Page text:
Nova Scotia

Nova Scotia takes no harm, no foul approach to fish farm lease violations

The Nova Scotia government is defending its decision to allow five Cooke Aquaculture open-net pen fish farms to expand outside their existing lease and licence boundaries.

Cooke Aquaculture has been accused of operating 5 fish farms outside the boundaries of approved leases

Nova Scotia says it's only allowing regular operations at the fish farms, not more cages or fish in the water. (Northern Harvest Sea Farms)

The Nova Scotia government is defending its decision to allow five Cooke Aquaculture open-net pen fish farms to expand outside their existing lease and licence boundaries.

A coalition of fish farming opponents wants the province to force Cooke subsidiary Kelly Cove Salmon into compliance at fish farms where the company has not yet received boundary expansions.

The Healthy Bays Network cites government inspection reports that gear and equipment are in place outside of the previously approved boundaries in violation of existing leases.

"Configuring their sites in this way may allow Kelly Cove Salmon to have more cages, and more fish, on each of their sites than the size of their lease and licence would otherwise permit," wrote lawyer Sarah McDonald of Ecojustice, an environmental law non-profit, on behalf of Healthy Bays. 

She sent the letter to the province on behalf of clients Protect Liverpool Bay, St. Mary's Bay Protectors, the Association for the Preservation of the Eastern Shore, the Atlantic Salmon Federation, and Brad Armstrong and Geoff LeBoutillier. Many are members of the Healthy Bay Network.

Expansion without permission?

The province, however, said it's only allowing "regular operations" at the fish farms — not more cages or fish in the water.

Cooke Aquaculture applied for boundary amendments to leases at four fish farms sites in 2016 and one in 2019.

The coalition said all five sites have been allowed to expand before receiving the required approval from the provincial aquaculture review board.

On Jan. 12, McDonald wrote to provincial Fisheries and Aquaculture Minister Keith Colwell and Environment Minister Gordon Wilson, demanding action on "this egregious conduct" and a response by March 12.

No 'material changes,' says N.S.

The province has not responded to McDonald's letter, but a spokesperson for the Fisheries Department sent CBC News a statement rejecting the insinuation that Cooke has more cages or fish in the water at the fish farms in question.

"The five Kelly Cove Salmon sites under review have been allowed to continue regular operations on their sites until the amendment process is complete, but have not been permitted to make material changes to their operations including increases in size or production," the statement said.

The coalition said there's no way to verify that claim since Nova Scotia refuses to release farm stocking and configuration data on the grounds it is confidential business information.

It has also taken issue with the fact Cooke Aquaculture has not held a required public meeting on three of the five fish farm expansion applications: Saddle Island, Brier Island and Victoria Beach.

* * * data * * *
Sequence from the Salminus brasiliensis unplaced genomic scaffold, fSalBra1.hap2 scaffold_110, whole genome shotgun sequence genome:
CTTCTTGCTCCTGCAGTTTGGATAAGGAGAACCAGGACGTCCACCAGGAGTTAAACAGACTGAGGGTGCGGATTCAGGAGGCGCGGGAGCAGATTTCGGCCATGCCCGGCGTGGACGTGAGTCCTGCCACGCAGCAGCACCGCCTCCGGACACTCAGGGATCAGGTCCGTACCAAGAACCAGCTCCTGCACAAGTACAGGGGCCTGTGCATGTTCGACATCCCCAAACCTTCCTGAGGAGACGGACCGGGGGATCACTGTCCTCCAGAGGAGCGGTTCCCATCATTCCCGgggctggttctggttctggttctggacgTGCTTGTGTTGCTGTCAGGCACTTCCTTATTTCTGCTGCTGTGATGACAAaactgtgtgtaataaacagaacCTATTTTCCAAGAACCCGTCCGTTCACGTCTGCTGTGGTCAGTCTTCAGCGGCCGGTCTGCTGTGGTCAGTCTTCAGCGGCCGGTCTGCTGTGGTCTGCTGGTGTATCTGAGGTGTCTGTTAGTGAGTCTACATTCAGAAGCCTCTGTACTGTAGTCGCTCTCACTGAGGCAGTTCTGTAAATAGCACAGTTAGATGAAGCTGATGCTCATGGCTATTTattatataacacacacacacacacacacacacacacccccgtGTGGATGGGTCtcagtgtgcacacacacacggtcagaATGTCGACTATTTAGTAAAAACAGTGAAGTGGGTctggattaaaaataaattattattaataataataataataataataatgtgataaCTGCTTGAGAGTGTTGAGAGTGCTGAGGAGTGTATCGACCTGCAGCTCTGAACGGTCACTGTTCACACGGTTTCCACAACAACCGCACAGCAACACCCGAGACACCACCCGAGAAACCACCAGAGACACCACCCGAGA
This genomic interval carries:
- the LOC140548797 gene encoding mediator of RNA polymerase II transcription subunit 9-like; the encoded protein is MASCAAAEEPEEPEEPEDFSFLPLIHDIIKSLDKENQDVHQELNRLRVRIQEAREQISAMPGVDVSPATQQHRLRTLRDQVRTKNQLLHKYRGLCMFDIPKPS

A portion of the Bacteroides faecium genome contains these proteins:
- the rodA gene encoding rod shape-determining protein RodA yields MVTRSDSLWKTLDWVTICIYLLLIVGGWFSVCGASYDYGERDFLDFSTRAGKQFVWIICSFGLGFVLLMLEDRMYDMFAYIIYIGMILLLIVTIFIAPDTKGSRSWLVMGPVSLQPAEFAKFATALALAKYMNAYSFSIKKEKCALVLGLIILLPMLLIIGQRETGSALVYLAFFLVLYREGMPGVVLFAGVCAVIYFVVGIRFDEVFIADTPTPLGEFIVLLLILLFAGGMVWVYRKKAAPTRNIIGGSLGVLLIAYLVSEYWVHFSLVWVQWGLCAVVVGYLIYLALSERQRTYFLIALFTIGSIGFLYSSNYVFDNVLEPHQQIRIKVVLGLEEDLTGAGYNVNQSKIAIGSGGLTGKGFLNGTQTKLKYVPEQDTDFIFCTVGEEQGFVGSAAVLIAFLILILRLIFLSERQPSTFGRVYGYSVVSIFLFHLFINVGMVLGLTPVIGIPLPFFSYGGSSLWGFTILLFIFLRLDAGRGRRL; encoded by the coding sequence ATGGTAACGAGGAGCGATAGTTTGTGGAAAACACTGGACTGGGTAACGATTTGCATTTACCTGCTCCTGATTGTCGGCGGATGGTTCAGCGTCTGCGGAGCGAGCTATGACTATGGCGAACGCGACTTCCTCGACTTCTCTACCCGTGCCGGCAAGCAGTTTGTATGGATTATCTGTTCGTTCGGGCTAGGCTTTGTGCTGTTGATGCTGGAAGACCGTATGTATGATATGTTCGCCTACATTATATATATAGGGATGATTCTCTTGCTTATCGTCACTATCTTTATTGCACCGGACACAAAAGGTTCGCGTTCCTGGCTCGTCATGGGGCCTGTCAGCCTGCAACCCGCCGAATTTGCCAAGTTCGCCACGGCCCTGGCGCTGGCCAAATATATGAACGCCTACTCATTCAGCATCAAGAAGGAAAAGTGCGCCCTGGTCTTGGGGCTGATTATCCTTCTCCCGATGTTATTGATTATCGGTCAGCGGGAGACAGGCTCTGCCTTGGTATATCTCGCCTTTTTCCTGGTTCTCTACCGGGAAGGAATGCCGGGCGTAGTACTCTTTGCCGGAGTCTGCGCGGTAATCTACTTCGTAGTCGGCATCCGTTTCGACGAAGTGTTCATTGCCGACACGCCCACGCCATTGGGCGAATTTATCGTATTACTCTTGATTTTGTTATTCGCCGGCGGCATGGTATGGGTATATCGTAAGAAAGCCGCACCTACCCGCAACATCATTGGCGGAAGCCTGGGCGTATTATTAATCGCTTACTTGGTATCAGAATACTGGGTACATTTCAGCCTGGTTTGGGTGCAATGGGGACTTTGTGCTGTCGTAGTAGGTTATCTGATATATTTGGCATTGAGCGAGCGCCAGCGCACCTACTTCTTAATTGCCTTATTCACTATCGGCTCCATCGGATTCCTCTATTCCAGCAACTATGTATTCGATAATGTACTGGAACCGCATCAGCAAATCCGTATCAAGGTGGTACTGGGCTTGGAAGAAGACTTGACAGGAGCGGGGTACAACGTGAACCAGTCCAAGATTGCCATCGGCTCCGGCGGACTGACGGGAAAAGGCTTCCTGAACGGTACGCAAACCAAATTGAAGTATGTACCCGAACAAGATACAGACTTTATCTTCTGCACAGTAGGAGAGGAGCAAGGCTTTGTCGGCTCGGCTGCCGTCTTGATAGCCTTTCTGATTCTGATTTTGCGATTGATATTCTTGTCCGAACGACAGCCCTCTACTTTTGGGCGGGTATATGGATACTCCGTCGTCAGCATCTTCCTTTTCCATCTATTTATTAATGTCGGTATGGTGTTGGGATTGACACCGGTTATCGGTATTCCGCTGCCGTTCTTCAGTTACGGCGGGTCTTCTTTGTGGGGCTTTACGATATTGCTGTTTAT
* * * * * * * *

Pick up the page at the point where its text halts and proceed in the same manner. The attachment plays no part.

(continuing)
Cooke Aquaculture has been operating in Nova Scotia for more than two decades. (Ariana Kelland/CBC)

"They may say no harm, no foul. We say harm and foul," coalition president Geoff LeBoutillier told CBC News.

"At the very least, the regulations require that there be public meetings, public information meetings, so that the people in the communities that are affected by these open-net pens have an opportunity to find out what's going on and have an opportunity to express their points of view."

The other two fish farms expansions are at Brier Island and Rattling Beach.

In her letter, McDonald said the province has effectively granted the company long-term interim approvals for the lease and licence expansions without "any statutory basis for doing so."

"Not only does this undermine the province's own regulatory scheme, with its commitments to increased public engagement and transparency, but it erodes public trust in the Department of Fisheries and Aquaculture willingness to properly regulate the industry and subverts the rule of law," said the letter.

Cooke responds

Cooke Aquaculture said different provincial and federal regulatory agencies oversee its fish farms in Nova Scotia, where it has been operating for 23 years.

"Maintaining a clean environment is essential to raising salmon, and the coastal areas around our sites are as pristine today as they were when the farms was first established many years ago," Joel Richardson, a spokesperson for Cooke Aquaculture, said in a statement to CBC News.

Richardson, however, did not address the status of salmon farms where Cooke is seeking expanded boundaries. Instead, he pointed to the successful renewal of leases and licences of three of its other Nova Scotia fish farms.

He said that demonstrated Cooke's strong environmental performance and management practices.

"The renewal procedure includes the completion of performance reviews based on the technical and biological assessment of the farms and a public comment period," Richardson said in a statement.

"In these decisions, the scientists and regulators concluded that claims being made by individuals and groups about impacts to the environment were unproven."


Paul Withers


Paul Withers is an award-winning journalist whose career started in the 1970s as a cartoonist. He has been covering Nova Scotia politics for more than 20 years.